If cooking with charcoal, this is a good opportunity to infuse some smoky flavor into your ribs, but be careful not to overcook them!

This method is best suited for thinner cuts of ribs, such as baby back ribs. 

When to Flip Your Ribs on the Grill

If you’re a new grilling enthusiast, you’ve probably wondered when you should flip your ribs on the grill.

It’s a common question, and unfortunately, as we’ve discussed, there’s no single answer.

The type of ribs you’re cooking, as well as the method of cooking will impact the number of flips necessary. 

For example, if you’re using direct heat to cook your ribs, you will need to flip them less frequently.

But if you’re using something like a gas or charcoal grill that gets much hotter than a smoker or pellet grill, you’re going to need to flip them more often. 

Not everyone likes to stand by the grill the whole time, but it’s a necessary sacrifice to make for perfectly cooked ribs.

Next, we’ll cover some of the most common types of ribs out there, and discuss how often you should flip them.

Baby Back Ribs

As we mentioned, baby back ribs are a thinner cut of rib, and thus they cook quicker than other types if exposed to too much heat.

When using direct heat, you’ll want to flip these every five minutes or so. 

If cooking with indirect heat, you can get away with flipping them much less, to the point of not needing to flip them at all.

Baby back ribs also benefit from some pre-cooking, whether in boiling water as we mentioned earlier, or in an oven set to low heat. 

St. Louis Style Ribs

St. Louis style ribs are a bit larger and tougher than baby back ribs, so they need to be cooked slowly in order to tenderize the meat. When using direct heat, you’ll want to flip these every eight minutes or so. 

The meat will be tough, but you can also minimize this by removing the tough membrane from the underside before starting the cooking process.

If cooking with indirect heat, you can get away with flipping them once, about halfway through the cooking time, or once every hour and a half, depending on how low the heat is.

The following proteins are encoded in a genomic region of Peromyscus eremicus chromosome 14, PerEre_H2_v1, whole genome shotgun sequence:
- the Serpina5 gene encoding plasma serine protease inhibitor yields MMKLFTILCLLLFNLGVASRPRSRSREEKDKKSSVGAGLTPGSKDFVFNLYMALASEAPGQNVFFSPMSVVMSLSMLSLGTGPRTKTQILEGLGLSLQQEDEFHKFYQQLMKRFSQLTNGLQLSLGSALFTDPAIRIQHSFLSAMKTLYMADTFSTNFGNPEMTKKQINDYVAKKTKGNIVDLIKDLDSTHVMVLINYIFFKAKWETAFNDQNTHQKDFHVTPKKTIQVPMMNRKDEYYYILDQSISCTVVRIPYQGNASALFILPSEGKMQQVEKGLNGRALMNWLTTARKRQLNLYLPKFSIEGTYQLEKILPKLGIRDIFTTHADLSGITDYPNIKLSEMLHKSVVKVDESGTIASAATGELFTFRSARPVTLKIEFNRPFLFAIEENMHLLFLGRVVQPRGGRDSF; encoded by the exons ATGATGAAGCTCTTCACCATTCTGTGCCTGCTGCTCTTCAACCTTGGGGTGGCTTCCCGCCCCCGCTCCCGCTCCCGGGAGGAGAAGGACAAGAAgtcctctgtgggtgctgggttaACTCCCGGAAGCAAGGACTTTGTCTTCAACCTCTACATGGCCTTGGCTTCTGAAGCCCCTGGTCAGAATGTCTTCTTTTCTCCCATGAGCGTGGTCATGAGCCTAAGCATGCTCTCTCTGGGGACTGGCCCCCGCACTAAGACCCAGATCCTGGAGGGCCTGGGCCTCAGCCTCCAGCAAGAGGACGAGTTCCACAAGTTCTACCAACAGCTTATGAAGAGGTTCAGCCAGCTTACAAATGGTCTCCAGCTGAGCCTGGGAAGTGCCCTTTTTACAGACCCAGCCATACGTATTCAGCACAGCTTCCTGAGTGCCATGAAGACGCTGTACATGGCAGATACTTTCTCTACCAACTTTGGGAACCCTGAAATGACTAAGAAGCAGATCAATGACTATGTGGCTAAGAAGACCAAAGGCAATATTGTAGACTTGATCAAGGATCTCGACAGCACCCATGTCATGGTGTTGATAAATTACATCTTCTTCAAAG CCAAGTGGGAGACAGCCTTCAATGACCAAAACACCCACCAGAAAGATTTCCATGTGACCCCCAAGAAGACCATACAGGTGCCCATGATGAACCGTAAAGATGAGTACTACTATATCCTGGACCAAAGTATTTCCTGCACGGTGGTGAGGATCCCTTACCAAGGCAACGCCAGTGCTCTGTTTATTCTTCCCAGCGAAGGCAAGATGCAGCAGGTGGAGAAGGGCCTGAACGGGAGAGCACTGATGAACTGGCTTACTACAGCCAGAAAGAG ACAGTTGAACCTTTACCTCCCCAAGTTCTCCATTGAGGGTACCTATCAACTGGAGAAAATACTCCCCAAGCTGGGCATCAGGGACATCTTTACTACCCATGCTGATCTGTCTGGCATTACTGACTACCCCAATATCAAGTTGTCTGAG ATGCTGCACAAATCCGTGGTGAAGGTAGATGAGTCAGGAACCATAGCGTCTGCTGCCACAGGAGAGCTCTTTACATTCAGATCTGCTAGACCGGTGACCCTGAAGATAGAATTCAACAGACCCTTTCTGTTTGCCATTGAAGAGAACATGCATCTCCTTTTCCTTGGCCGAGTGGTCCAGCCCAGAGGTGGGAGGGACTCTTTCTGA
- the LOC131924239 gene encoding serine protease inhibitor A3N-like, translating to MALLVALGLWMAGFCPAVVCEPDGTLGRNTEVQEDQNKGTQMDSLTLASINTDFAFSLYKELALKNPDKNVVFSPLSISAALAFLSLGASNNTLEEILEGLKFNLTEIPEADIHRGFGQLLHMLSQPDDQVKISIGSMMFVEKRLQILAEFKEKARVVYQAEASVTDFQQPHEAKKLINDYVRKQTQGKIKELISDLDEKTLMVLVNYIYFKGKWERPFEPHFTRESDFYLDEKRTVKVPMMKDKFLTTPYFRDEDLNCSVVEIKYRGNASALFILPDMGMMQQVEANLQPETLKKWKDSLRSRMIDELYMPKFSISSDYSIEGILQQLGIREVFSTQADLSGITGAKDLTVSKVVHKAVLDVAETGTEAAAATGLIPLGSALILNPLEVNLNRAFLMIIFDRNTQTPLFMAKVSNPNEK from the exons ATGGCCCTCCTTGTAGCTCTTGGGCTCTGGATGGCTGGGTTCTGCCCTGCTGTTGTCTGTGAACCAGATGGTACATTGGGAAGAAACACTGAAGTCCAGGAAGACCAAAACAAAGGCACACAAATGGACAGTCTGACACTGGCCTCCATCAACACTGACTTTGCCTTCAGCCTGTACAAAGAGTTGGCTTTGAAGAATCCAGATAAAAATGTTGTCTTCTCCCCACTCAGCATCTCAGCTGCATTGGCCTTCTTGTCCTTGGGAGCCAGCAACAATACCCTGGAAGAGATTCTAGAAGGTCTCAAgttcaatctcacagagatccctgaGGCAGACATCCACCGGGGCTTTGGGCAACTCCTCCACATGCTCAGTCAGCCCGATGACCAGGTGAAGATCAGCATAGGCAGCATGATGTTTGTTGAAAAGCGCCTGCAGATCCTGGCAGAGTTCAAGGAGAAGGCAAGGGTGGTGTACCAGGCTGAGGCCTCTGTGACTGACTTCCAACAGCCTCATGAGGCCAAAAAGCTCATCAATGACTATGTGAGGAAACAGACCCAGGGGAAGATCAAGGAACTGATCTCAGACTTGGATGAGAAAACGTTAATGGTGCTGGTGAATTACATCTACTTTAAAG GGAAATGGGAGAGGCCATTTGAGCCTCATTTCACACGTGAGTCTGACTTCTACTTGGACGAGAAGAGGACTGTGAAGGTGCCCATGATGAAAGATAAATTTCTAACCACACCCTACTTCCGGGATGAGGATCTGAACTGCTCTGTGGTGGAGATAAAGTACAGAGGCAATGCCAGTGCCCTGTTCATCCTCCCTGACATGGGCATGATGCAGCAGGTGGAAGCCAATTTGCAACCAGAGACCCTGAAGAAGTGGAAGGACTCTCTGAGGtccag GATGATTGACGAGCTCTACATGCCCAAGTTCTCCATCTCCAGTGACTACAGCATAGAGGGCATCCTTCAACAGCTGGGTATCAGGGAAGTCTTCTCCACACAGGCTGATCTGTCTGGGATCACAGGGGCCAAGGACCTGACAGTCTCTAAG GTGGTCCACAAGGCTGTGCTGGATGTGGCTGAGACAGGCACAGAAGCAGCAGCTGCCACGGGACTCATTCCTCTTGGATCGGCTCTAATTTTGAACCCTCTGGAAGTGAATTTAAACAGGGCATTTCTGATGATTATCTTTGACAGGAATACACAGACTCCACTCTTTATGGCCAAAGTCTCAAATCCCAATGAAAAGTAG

Pork Spare Ribs

Pork spare ribs are the largest and fattest of all the rib cuts, so you might think they definitely need to be cooked slowly in order to come out nice and tender.

However, this isn’t necessarily true. You can actually use direct heat to cook these. 

When using direct heat, you’ll want to set your grill to approximately 325 degrees Fahrenheit, and only flip them once —about halfway through.

For these, you don’t want to remove the tough membrane on the underside. 

When initially placing them on the grill, set them bone-side down, and flip them meat-side down halfway through.

This will help to make that tough membrane nice and crispy, and the bones will protect the meat above so that it cooks more indirectly. 

How to Setup Your Grill for Indirect Cooking

Just because you don’t have a smoker or charcoal grill doesn’t mean you can’t use it with indirect heat. The setup is simple.

Turn the two outside burners on medium heat, and leave all of the burners in the middle off. Set your ribs in the center, and they will be cooked indirectly from the heat produced by the two outer burners. 


Now that you know all there is to know about flipping ribs on the grill, it’s time to get out there and put your newfound knowledge to use.

Experiment with different methods, and find what works best for you.


Lover of the outdoors and great food. If I'm not in my backyard cooking up a feast, I'm deep in the backcountry camping....and cooking up a feast! Follow along and let's create something great.